Construction of the Villingen Münster first began in 1120. The late Romanesque church was rebuilt in around 1220. Heinrich von Fürstenberg chose the church as his burial site. In 1530, the dedication of the church was changed from John the Baptist to Mary and was consequently renamed 'Church of our Lady'.

References:

Comments

Your name

Website (optional)



Details

Founded: 1120
Category: Religious sites in Germany
Historical period: Salian Dynasty (Germany)

Rating

4.7/5 (based on Google user reviews)

User Reviews

Alföldi Sándor (2 months ago)
Szép...mint minden ápolt templom.
Dirk Passenheim (2 months ago)
Historisch wertvoll. Immer mal wieder sehenswert.
Kwanghyun La (3 months ago)
성곽으로 둘러 싸여 있는 곳에 특이한 문양이 새겨져 있는 철문과 뭇근의 미 인지는 모르지만 특이한 조형물이 있는 외관과.. 이와 달리 안으로 들어가면 차분하면서도 엄숙한 분위기에 화려함이 있는 곳이다
Dirk Hertfelder (4 months ago)
Sehr schöner und stimmungsvoller Weihnachtsmarkt rund um das Münster. Zusammen ein toller Anblick, vor allem wenn es dunkel ist.
Carlo Pietrasanta (8 months ago)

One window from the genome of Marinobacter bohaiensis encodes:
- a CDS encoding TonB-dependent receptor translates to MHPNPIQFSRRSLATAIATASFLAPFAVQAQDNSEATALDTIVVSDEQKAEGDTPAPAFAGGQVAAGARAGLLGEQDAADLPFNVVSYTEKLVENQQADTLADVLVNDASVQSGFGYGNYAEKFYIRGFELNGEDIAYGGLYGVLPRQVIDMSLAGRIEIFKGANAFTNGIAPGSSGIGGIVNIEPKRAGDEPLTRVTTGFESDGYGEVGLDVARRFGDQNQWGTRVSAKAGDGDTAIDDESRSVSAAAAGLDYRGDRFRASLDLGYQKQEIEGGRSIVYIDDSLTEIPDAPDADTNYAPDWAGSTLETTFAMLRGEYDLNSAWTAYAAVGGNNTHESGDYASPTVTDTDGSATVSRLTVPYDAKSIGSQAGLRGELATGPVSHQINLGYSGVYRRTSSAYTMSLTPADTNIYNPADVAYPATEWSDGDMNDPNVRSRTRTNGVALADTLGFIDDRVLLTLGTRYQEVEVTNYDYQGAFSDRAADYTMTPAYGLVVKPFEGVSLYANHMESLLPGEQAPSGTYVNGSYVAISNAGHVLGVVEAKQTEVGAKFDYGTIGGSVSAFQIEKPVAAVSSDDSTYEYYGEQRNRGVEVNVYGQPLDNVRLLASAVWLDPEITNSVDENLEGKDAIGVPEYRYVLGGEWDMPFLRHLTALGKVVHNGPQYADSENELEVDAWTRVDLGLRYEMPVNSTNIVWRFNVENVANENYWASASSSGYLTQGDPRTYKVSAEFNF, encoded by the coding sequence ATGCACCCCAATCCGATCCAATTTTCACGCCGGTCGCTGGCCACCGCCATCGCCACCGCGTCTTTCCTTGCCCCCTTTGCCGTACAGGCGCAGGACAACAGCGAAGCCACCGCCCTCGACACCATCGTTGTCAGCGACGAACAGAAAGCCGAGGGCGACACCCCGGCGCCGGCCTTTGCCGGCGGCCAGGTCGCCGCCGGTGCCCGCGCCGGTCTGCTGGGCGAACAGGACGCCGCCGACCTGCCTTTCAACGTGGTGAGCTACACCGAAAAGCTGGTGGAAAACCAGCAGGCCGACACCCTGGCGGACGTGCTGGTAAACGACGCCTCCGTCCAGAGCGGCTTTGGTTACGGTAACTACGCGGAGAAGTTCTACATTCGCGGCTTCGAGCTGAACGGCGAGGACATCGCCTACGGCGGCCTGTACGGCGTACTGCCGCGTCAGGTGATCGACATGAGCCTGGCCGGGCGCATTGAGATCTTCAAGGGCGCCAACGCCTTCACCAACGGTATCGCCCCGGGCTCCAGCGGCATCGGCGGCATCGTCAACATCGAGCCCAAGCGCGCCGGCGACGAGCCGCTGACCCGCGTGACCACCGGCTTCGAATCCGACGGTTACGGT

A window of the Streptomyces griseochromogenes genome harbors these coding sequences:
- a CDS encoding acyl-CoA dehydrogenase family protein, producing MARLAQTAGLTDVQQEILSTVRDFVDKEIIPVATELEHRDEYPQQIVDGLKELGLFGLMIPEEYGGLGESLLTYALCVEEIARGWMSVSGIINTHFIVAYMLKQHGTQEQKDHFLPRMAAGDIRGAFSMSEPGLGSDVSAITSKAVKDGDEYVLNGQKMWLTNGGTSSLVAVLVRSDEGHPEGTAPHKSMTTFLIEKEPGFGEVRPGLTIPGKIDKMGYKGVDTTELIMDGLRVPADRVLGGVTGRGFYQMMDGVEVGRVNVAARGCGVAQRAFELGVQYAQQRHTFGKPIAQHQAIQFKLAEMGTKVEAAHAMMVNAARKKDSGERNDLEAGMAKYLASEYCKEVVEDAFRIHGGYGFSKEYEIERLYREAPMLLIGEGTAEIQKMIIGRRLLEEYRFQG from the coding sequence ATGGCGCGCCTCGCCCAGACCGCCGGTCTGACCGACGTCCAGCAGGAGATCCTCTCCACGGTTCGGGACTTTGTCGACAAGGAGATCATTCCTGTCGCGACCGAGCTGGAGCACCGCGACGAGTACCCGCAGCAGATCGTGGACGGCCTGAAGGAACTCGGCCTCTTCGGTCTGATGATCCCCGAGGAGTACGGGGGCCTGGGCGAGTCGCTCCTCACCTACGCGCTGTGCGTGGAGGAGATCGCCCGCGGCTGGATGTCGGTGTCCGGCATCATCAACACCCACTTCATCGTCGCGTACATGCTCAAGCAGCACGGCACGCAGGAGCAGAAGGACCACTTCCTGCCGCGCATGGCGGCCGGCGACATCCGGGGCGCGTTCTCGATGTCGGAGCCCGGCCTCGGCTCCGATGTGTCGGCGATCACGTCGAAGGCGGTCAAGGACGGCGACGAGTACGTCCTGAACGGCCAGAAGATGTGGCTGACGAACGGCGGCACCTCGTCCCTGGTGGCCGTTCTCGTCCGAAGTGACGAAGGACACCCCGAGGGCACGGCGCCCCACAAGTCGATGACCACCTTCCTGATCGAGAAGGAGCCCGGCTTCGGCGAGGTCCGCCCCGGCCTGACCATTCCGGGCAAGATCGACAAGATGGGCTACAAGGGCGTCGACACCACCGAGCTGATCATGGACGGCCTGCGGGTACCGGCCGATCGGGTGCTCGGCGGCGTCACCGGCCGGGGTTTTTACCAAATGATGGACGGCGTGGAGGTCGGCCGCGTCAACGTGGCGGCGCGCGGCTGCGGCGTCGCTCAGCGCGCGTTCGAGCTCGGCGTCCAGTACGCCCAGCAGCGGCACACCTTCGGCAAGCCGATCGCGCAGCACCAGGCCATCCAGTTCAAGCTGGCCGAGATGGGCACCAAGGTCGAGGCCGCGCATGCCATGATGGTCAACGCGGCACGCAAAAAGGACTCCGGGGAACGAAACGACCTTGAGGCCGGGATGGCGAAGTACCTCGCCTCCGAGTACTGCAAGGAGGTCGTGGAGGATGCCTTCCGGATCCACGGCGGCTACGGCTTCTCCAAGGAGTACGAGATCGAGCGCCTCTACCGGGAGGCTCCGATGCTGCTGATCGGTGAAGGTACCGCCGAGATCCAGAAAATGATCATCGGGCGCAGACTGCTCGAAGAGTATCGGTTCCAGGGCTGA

I was here just before a wedding, the atmosphere was great. The orchestra was training and people inside the church were all entranced by their music. Very exciting.
Powered by Google

Featured Historic Landmarks, Sites & Buildings

Historic Site of the week

Cháteau Comtal

The Château Comtal (Count’s Castle) is a medieval castle within the Cité of Carcassonne, the largest city in Europe with its city walls still intact. The Château Comtal has a strong claim to be called a 'Cathar Castle'. When the Catholic Crusader army arrived in 1209 they first attacked Raymond-Roger Trencavel's castrum at Bèziers and then moved on to his main stronghold at Carcassonne.

The castle with rectangular shape is separated from the city by a deep ditch and defended by two barbicans. There are six towers curtain walls.

The castle was restored in 1853 by the architect Eugène Viollet-le-Duc. It was added to the UNESCO list of World Heritage Sites in 1997.